Nord Stream 2 halted as Ukraine crisis deepens and war looms
The controversial Nord Stream 2 pipeline project has been halted after Russia’s incursion into Ukraine.
The undersea pipeline, which was to transport natural gas directly from Russia to northern Germany, is owned by a subsidiary of Russia’s state-owned Gazprom.
In a statement the German government said: “The situation today is fundamentally different and therefore, in light of recent events, we must also reassess this situation also with regard to Nord Stream 2.”
The $11 billion (9.25 billion) Nord Stream 2, designed to double the capacity of the existing Nord Stream pipeline to 110 billion cubic metres per year, has been a focal point of tensions between Moscow and Washington for the last few years.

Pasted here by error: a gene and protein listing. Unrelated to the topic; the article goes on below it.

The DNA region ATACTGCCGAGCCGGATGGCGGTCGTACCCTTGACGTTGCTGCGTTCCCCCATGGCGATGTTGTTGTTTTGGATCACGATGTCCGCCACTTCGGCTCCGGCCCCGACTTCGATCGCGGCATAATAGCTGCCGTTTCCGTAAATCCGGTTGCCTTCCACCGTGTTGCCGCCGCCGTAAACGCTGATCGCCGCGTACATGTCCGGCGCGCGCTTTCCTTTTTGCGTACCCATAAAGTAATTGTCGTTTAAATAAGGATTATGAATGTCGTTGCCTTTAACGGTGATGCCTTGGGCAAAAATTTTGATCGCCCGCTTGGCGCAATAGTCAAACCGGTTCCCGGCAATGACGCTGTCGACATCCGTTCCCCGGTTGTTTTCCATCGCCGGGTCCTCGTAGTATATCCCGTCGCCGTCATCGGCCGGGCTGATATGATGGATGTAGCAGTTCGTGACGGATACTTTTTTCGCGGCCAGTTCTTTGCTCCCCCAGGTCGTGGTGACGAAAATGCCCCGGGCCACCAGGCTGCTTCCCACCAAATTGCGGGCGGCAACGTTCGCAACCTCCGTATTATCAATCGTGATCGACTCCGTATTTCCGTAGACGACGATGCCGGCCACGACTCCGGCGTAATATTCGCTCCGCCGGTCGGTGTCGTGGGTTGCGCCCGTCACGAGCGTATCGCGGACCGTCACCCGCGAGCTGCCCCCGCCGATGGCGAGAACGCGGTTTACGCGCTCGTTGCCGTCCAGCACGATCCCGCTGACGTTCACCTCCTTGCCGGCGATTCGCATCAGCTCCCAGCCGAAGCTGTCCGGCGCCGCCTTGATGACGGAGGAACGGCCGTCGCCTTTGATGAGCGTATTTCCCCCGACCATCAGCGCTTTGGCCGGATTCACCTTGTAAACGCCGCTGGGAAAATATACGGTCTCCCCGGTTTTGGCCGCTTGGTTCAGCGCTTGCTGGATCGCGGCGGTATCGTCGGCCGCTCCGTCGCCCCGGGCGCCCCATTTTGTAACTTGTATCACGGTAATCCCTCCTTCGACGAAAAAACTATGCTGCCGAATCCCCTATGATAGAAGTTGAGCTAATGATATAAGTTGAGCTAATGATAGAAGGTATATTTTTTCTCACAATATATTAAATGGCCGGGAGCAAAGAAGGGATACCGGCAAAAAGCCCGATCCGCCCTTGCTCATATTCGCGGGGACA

The gas pipeline project is led by Russian giant Gazprom, with half of the funding coming from five European partners – Germany’s Uniper, BASF’s Wintershall, Anglo-Dutch Shell, Austria’s OMV and Engie.
The project is designed as two parallel 48-inch lines, roughly 1,200 kilometres long, each starting southwest of St Petersburg and ending at German coast, Greifswald.
The gas pipelines will have the capacity to transport 55 billion cubic meters of Russian gas a year to the EU, for at least 50 years.
Ukraine has long described the €10 billion project — whose construction was completed in September but has yet to start operating — as a threat to its security.
Nord Stream 2 bypasses the country, and Kyiv had raised concerns that this would allow Russia to shut off gas transport via existing land pipelines, costing Ukraine billions in transit fees.
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